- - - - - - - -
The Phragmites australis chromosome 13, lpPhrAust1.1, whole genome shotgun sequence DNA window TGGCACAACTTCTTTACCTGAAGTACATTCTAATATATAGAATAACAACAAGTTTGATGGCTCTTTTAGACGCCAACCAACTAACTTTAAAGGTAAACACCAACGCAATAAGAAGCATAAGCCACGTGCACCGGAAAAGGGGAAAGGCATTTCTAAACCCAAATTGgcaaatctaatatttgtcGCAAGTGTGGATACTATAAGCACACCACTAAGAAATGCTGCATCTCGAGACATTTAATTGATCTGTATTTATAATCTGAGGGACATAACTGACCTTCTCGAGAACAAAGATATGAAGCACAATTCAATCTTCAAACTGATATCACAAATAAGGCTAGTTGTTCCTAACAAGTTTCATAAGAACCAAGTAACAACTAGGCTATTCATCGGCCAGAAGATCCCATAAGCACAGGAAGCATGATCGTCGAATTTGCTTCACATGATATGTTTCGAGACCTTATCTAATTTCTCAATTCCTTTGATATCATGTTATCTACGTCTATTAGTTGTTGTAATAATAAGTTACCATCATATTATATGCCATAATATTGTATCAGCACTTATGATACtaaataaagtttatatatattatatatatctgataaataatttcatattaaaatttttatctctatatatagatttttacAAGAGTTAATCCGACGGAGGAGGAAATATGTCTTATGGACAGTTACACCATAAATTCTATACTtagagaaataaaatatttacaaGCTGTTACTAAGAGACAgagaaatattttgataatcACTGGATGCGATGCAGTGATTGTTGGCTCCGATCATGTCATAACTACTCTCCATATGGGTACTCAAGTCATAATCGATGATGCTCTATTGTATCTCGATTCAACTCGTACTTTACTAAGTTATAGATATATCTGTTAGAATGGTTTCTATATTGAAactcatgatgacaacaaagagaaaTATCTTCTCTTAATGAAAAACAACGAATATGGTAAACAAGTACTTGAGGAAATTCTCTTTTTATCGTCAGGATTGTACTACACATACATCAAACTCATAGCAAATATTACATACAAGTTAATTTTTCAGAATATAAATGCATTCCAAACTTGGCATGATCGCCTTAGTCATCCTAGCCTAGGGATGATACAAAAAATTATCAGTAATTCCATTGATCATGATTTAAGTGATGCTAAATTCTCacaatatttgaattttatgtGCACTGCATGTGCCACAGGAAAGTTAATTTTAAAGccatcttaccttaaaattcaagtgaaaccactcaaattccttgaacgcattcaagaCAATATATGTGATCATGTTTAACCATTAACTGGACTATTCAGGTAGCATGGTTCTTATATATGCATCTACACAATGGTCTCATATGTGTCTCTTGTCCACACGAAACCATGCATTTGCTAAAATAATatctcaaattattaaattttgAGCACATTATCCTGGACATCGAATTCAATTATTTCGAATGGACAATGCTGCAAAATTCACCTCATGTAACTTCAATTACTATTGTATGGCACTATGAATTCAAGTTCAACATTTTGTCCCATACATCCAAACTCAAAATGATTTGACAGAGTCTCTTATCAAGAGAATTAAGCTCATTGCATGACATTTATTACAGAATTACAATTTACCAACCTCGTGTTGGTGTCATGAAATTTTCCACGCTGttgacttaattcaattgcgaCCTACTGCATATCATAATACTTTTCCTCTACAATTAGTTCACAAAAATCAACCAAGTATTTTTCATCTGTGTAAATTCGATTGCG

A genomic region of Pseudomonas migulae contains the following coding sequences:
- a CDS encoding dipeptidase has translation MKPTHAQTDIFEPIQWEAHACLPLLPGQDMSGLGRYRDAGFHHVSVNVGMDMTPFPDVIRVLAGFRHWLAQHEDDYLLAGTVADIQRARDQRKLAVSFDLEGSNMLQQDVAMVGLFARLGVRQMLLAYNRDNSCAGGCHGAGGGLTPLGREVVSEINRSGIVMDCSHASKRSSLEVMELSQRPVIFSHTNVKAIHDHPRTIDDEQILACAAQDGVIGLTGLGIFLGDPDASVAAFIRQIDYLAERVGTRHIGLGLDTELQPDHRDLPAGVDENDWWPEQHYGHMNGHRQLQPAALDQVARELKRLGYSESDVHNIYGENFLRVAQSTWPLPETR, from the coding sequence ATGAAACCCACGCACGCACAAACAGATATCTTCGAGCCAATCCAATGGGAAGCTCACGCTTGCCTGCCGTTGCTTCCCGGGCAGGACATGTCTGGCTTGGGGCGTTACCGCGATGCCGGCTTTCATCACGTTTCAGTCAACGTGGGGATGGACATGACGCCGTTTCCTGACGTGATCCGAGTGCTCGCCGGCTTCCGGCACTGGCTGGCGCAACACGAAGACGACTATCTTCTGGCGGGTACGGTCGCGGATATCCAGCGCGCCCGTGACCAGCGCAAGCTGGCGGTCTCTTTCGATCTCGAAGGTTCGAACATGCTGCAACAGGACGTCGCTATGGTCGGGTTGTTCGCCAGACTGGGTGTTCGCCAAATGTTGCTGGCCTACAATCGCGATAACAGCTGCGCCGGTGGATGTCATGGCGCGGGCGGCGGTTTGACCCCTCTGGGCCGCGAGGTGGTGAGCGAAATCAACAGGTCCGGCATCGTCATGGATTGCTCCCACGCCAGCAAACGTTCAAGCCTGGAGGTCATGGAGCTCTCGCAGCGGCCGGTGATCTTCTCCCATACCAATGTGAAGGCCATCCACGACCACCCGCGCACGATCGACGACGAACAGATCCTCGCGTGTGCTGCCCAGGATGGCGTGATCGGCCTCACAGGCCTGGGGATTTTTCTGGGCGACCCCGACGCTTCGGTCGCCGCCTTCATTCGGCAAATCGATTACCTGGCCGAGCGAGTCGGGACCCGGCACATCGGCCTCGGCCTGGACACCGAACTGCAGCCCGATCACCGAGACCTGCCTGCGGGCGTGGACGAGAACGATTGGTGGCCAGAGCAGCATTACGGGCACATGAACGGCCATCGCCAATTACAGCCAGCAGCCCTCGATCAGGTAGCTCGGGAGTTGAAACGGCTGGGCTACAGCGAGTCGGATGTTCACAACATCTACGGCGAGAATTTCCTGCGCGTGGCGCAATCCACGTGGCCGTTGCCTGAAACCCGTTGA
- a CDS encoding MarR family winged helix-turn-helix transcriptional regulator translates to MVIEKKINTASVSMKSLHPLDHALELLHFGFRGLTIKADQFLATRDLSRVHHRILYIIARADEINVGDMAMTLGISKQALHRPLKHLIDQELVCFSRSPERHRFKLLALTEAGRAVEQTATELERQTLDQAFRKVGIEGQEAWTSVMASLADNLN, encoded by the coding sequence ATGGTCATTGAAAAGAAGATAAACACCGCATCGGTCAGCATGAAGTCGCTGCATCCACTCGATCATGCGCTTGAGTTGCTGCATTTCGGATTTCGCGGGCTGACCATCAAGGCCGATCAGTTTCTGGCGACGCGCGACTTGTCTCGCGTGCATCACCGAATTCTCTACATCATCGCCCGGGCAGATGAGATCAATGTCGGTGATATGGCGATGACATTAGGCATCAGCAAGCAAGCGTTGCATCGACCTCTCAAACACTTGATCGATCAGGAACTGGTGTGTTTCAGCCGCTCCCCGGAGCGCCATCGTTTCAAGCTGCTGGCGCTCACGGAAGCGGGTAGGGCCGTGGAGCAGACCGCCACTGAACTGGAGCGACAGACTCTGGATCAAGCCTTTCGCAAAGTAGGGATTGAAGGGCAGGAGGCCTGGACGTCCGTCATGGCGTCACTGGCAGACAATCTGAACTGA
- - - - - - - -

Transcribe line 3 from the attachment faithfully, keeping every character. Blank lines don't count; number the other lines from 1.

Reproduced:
- a CDS encoding dipeptidase has translation MKPTHAQTDIFEPIQWEAHACLPLLPGQDMSGLGRYRDAGFHHVSVNVGMDMTPFPDVIRVLAGFRHWLAQHEDDYLLAGTVADIQRARDQRKLAVSFDLEGSNMLQQDVAMVGLFARLGVRQMLLAYNRDNSCAGGCHGAGGGLTPLGREVVSEINRSGIVMDCSHASKRSSLEVMELSQRPVIFSHTNVKAIHDHPRTIDDEQILACAAQDGVIGLTGLGIFLGDPDASVAAFIRQIDYLAERVGTRHIGLGLDTELQPDHRDLPAGVDENDWWPEQHYGHMNGHRQLQPAALDQVARELKRLGYSESDVHNIYGENFLRVAQSTWPLPETR, from the coding sequence ATGAAACCCACGCACGCACAAACAGATATCTTCGAGCCAATCCAATGGGAAGCTCACGCTTGCCTGCCGTTGCTTCCCGGGCAGGACATGTCTGGCTTGGGGCGTTACCGCGATGCCGGCTTTCATCACGTTTCAGTCAACGTGGGGATGGACATGACGCCGTTTCCTGACGTGATCCGAGTGCTCGCCGGCTTCCGGCACTGGCTGGCGCAACACGAAGACGACTATCTTCTGGCGGGTACGGTCGCGGATATCCAGCGCGCCCGTGACCAGCGCAAGCTGGCGGTCTCTTTCGATCTCGAAGGTTCGAACATGCTGCAACAGGACGTCGCTATGGTCGGGTTGTTCGCCAGACTGGGTGTTCGCCAAATGTTGCTGGCCTACAATCGCGATAACAGCTGCGCCGGTGGATGTCATGGCGCGGGCGGCGGTTTGACCCCTCTGGGCCGCGAGGTGGTGAGCGAAATCAACAGGTCCGGCATCGTCATGGATTGCTCCCACGCCAGCAAACGTTCAAGCCTGGAGGTCATGGAGCTCTCGCAGCGGCCGGTGATCTTCTCCCATACCAATGTGAAGGCCATCCACGACCACCCGCGCACGATCGACGACGAACAGATCCTCGCGTGTGCTGCCCAGGATGGCGTGATCGGCCTCACAGGCCTGGGGATTTTTCTGGGCGACCCCGACGCTTCGGTCGCCGCCTTCATTCGGCAAATCGATTACCTGGCCGAGCGAGTCGGGACCCGGCACATCGGCCTCGGCCTGGACACCGAACTGCAGCCCGATCACCGAGACCTGCCTGCGGGCGTGGACGAGAACGATTGGTGGCCAGAGCAGCATTACGGGCACATGAACGGCCATCGCCAATTACAGCCAGCAGCCCTCGATCAGGTAGCTCGGGAGTTGAAACGGCTGGGCTACAGCGAGTCGGATGTTCACAACATCTACGGCGAGAATTTCCTGCGCGTGGCGCAATCCACGTGGCCGTTGCCTGAAACCCGTTGA